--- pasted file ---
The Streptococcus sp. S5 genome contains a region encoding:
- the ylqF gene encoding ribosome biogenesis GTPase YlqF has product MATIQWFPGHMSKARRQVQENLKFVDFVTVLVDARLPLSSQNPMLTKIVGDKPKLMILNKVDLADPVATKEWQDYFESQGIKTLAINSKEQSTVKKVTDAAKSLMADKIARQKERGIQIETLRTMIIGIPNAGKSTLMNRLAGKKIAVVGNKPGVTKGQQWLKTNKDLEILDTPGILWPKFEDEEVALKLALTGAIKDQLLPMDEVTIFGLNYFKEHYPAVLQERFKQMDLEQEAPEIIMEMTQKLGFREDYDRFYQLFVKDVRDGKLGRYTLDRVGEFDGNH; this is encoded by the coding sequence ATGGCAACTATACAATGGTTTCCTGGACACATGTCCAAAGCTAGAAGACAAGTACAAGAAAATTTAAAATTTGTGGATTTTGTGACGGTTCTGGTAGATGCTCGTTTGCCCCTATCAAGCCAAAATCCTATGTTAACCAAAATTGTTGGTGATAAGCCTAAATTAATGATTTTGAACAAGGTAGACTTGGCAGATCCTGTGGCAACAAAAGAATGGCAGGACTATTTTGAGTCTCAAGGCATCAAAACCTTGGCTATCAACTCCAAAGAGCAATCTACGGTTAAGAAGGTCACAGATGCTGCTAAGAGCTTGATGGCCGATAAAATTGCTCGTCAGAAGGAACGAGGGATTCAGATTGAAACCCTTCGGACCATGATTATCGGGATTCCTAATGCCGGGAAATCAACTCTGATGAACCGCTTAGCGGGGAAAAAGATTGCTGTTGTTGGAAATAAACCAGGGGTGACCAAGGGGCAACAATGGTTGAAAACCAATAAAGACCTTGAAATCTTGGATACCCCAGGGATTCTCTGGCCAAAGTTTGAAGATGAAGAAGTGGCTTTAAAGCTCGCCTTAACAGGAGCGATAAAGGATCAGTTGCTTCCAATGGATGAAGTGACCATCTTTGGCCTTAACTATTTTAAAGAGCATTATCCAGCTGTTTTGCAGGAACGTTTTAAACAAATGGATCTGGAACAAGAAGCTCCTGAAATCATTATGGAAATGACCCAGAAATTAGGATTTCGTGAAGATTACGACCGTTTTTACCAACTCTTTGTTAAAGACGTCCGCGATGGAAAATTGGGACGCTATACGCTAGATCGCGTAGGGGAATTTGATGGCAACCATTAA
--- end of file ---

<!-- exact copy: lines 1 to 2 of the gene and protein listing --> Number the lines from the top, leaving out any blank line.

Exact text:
The Streptococcus sp. S5 genome contains a region encoding:
- the ylqF gene encoding ribosome biogenesis GTPase YlqF has product MATIQWFPGHMSKARRQVQENLKFVDFVTVLVDARLPLSSQNPMLTKIVGDKPKLMILNKVDLADPVATKEWQDYFESQGIKTLAINSKEQSTVKKVTDAAKSLMADKIARQKERGIQIETLRTMIIGIPNAGKSTLMNRLAGKKIAVVGNKPGVTKGQQWLKTNKDLEILDTPGILWPKFEDEEVALKLALTGAIKDQLLPMDEVTIFGLNYFKEHYPAVLQERFKQMDLEQEAPEIIMEMTQKLGFREDYDRFYQLFVKDVRDGKLGRYTLDRVGEFDGNH; this is encoded by the coding sequence ATGGCAACTATACAATGGTTTCCTGGACACATGTCCAAAGCTAGAAGACAAGTACAAGAAAATTTAAAATTTGTGGATTTTGTGACGGTTCTGGTAGATGCTCGTTTGCCCCTATCAAGCCAAAATCCTATGTTAACCAAAATTGTTGGTGATAAGCCTAAATTAATGATTTTGAACAAGGTAGACTTGGCAGATCCTGTGGCAACAAAAGAATGGCAGGACTATTTTGAGTCTCAAGGCATCAAAACCTTGGCTATCAACTCCAAAGAGCAATCTACGGTTAAGAAGGTCACAGATGCTGCTAAGAGCTTGATGGCCGATAAAATTGCTCGTCAGAAGGAACGAGGGATTCAGATTGAAACCCTTCGGACCATGATTATCGGGATTCCTAATGCCGGGAAATCAACTCTGATGAACCGCTTAGCGGGGAAAAAGATTGCTGTTGTTGGAAATAAACCAGGGGTGACCAAGGGGCAACAATGGTTGAAAACCAATAAAGACCTTGAAATCTTGGATACCCCAGGGATTCTCTGGCCAAAGTTTGAAGATGAAGAAGTGGCTTTAAAGCTCGCCTTAACAGGAGCGATAAAGGATCAGTTGCTTCCAATGGATGAAGTGACCATCTTTGGCCTTAACTATTTTAAAGAGCATTATCCAGCTGTTTTGCAGGAACGTTTTAAACAAATGGATCTGGAACAAGAAGCTCCTGAAATCATTATGGAAATGACCCAGAAATTAGGATTTCGTGAAGATTACGACCGTTTTTACCAACTCTTTGTTAAAGACGTCCGCGATGGAAAATTGGGACGCTATACGCTAGATCGCGTAGGGGAATTTGATGGCAACCATTAA